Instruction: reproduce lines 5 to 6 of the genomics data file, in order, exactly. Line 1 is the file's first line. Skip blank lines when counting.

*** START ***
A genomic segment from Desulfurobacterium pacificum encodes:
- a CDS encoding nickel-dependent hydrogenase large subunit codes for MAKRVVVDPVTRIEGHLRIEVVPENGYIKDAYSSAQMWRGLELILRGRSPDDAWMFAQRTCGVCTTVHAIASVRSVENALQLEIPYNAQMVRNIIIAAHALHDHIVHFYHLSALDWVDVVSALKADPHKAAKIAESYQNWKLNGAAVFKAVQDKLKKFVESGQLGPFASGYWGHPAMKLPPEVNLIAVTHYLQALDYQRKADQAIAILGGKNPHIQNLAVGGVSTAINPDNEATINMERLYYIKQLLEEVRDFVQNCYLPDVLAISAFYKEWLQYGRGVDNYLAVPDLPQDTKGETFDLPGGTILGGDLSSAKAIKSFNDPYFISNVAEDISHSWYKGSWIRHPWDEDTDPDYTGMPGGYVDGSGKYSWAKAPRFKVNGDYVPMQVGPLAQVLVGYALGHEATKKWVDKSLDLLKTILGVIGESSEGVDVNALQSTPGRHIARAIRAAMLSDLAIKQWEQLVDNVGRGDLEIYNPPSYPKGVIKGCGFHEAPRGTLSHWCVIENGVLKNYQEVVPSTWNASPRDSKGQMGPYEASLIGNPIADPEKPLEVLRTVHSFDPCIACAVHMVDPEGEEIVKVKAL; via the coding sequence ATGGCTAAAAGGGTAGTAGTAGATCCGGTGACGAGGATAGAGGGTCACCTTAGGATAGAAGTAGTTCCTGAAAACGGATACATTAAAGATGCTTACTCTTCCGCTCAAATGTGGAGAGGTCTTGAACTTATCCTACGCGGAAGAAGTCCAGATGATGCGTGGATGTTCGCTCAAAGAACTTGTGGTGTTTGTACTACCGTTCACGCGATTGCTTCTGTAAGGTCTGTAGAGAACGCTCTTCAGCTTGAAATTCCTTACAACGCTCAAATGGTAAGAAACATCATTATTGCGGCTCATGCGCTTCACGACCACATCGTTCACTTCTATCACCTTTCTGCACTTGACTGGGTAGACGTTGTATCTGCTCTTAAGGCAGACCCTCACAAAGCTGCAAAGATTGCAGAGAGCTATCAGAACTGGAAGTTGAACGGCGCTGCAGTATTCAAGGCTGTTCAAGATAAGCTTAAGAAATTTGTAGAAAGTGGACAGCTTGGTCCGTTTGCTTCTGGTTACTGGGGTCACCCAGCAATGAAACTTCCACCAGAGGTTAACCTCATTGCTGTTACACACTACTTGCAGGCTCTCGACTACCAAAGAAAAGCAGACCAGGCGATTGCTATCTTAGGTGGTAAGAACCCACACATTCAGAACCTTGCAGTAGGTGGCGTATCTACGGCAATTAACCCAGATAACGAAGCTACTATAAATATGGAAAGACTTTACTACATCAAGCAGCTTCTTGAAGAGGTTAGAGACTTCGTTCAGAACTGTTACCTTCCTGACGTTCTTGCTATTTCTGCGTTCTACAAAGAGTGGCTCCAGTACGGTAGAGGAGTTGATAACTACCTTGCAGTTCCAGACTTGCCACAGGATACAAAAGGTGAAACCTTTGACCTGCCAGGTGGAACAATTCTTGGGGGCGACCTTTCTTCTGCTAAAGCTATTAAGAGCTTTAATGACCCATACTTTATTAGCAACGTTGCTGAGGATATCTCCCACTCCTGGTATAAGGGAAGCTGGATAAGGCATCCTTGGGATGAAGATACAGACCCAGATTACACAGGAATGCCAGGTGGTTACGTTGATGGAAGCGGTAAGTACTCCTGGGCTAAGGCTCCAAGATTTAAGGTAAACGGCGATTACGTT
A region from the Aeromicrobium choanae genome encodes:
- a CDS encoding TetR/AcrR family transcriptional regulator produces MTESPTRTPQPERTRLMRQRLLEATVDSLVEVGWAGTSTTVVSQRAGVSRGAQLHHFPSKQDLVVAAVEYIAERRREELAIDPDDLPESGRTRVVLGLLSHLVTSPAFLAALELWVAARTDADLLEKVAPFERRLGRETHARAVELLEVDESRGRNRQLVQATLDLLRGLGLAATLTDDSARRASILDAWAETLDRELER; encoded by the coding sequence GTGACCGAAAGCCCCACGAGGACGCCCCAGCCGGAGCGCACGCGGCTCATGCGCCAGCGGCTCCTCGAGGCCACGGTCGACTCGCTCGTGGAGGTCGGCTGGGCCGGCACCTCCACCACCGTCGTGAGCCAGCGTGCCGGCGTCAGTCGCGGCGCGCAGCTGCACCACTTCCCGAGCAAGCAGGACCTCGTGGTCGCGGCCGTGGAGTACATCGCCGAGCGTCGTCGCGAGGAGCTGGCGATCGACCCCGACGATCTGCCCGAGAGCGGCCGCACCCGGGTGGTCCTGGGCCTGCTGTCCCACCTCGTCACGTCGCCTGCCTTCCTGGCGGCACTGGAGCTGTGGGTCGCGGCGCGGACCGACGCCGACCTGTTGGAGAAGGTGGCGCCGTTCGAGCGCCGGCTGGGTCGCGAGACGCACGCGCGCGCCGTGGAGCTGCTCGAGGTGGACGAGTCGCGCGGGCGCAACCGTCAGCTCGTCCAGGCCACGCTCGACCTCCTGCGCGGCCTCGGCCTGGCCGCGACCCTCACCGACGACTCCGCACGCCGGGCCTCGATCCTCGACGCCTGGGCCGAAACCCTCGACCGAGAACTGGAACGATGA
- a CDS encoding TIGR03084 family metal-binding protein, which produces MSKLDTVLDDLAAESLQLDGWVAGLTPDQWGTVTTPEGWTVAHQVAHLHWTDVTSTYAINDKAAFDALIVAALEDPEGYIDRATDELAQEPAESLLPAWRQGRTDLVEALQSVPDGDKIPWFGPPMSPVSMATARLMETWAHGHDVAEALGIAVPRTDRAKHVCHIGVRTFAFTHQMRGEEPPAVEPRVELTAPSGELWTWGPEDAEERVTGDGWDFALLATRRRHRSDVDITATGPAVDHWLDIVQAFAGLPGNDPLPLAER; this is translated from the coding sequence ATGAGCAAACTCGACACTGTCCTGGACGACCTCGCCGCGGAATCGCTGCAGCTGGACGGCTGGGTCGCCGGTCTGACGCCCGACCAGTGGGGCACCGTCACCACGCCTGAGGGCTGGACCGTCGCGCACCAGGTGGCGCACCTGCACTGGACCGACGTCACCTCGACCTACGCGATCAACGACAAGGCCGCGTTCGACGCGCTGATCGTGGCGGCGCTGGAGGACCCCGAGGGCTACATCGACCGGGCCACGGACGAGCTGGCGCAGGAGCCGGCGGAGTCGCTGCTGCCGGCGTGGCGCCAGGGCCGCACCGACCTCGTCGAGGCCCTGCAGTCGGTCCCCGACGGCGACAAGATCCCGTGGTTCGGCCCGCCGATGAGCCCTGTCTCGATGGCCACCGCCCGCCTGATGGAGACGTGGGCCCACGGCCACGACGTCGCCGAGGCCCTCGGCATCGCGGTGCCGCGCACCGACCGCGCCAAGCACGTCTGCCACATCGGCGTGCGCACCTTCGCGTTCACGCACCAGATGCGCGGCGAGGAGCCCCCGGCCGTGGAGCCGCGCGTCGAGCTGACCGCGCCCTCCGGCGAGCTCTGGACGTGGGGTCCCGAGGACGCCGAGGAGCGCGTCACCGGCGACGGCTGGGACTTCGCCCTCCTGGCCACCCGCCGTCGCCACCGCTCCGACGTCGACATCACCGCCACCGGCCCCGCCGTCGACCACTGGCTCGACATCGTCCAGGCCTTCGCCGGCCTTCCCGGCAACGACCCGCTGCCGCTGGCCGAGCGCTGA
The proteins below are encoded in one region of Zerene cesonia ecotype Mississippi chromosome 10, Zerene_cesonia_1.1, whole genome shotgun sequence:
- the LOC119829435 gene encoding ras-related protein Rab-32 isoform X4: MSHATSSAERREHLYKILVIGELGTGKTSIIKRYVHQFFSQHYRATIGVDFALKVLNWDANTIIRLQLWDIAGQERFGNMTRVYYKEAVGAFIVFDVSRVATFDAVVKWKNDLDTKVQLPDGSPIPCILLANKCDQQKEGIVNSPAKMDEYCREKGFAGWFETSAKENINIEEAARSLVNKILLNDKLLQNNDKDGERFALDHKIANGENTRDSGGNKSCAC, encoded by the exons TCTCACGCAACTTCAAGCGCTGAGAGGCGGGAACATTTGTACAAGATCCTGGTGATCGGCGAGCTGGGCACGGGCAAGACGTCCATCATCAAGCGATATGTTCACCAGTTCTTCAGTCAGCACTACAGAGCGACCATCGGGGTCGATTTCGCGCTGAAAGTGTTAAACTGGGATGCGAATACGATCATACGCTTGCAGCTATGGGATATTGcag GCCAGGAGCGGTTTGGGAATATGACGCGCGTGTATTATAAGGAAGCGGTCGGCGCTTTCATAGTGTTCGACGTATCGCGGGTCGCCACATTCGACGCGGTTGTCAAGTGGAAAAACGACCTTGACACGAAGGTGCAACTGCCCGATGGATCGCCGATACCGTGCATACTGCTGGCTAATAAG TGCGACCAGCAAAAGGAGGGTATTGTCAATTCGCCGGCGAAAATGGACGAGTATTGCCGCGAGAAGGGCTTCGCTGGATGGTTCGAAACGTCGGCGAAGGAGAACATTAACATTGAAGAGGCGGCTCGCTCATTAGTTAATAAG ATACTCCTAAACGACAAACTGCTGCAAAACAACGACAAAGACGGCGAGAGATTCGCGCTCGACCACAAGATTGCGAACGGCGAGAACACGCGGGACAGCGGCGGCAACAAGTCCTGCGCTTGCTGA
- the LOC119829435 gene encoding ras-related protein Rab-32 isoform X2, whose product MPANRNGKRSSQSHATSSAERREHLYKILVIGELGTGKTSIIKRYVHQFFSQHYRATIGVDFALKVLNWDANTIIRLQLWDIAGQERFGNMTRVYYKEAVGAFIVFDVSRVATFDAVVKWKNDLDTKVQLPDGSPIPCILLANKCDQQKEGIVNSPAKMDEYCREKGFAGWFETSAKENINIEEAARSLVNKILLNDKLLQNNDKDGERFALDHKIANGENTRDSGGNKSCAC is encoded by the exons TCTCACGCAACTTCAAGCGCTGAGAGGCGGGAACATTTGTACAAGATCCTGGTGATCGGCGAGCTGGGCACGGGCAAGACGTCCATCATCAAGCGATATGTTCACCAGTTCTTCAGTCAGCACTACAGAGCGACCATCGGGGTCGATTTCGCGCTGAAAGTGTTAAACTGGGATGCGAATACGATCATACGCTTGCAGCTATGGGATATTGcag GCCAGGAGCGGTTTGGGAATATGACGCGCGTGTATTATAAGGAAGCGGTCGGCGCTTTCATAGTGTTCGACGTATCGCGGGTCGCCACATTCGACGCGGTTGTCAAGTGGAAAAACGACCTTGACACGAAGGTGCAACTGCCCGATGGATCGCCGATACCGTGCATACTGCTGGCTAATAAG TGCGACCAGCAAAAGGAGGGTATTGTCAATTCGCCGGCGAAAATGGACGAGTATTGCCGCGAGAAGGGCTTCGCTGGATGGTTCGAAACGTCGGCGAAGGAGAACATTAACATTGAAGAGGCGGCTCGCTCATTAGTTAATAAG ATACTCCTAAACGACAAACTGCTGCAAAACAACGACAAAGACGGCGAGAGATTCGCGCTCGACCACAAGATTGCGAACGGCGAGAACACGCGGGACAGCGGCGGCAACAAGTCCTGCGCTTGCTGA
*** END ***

- a CDS encoding TIGR03084 family metal-binding protein, which produces MSKLDTVLDDLAAESLQLDGWVAGLTPDQWGTVTTPEGWTVAHQVAHLHWTDVTSTYAINDKAAFDALIVAALEDPEGYIDRATDELAQEPAESLLPAWRQGRTDLVEALQSVPDGDKIPWFGPPMSPVSMATARLMETWAHGHDVAEALGIAVPRTDRAKHVCHIGVRTFAFTHQMRGEEPPAVEPRVELTAPSGELWTWGPEDAEERVTGDGWDFALLATRRRHRSDVDITATGPAVDHWLDIVQAFAGLPGNDPLPLAER; this is translated from the coding sequence ATGAGCAAACTCGACACTGTCCTGGACGACCTCGCCGCGGAATCGCTGCAGCTGGACGGCTGGGTCGCCGGTCTGACGCCCGACCAGTGGGGCACCGTCACCACGCCTGAGGGCTGGACCGTCGCGCACCAGGTGGCGCACCTGCACTGGACCGACGTCACCTCGACCTACGCGATCAACGACAAGGCCGCGTTCGACGCGCTGATCGTGGCGGCGCTGGAGGACCCCGAGGGCTACATCGACCGGGCCACGGACGAGCTGGCGCAGGAGCCGGCGGAGTCGCTGCTGCCGGCGTGGCGCCAGGGCCGCACCGACCTCGTCGAGGCCCTGCAGTCGGTCCCCGACGGCGACAAGATCCCGTGGTTCGGCCCGCCGATGAGCCCTGTCTCGATGGCCACCGCCCGCCTGATGGAGACGTGGGCCCACGGCCACGACGTCGCCGAGGCCCTCGGCATCGCGGTGCCGCGCACCGACCGCGCCAAGCACGTCTGCCACATCGGCGTGCGCACCTTCGCGTTCACGCACCAGATGCGCGGCGAGGAGCCCCCGGCCGTGGAGCCGCGCGTCGAGCTGACCGCGCCCTCCGGCGAGCTCTGGACGTGGGGTCCCGAGGACGCCGAGGAGCGCGTCACCGGCGACGGCTGGGACTTCGCCCTCCTGGCCACCCGCCGTCGCCACCGCTCCGACGTCGACATCACCGCCACCGGCCCCGCCGTCGACCACTGGCTCGACATCGTCCAGGCCTTCGCCGGCCTTCCCGGCAACGACCCGCTGCCGCTGGCCGAGCGCTGA
The proteins below are encoded in one region of Zerene cesonia ecotype Mississippi chromosome 10, Zerene_cesonia_1.1, whole genome shotgun sequence: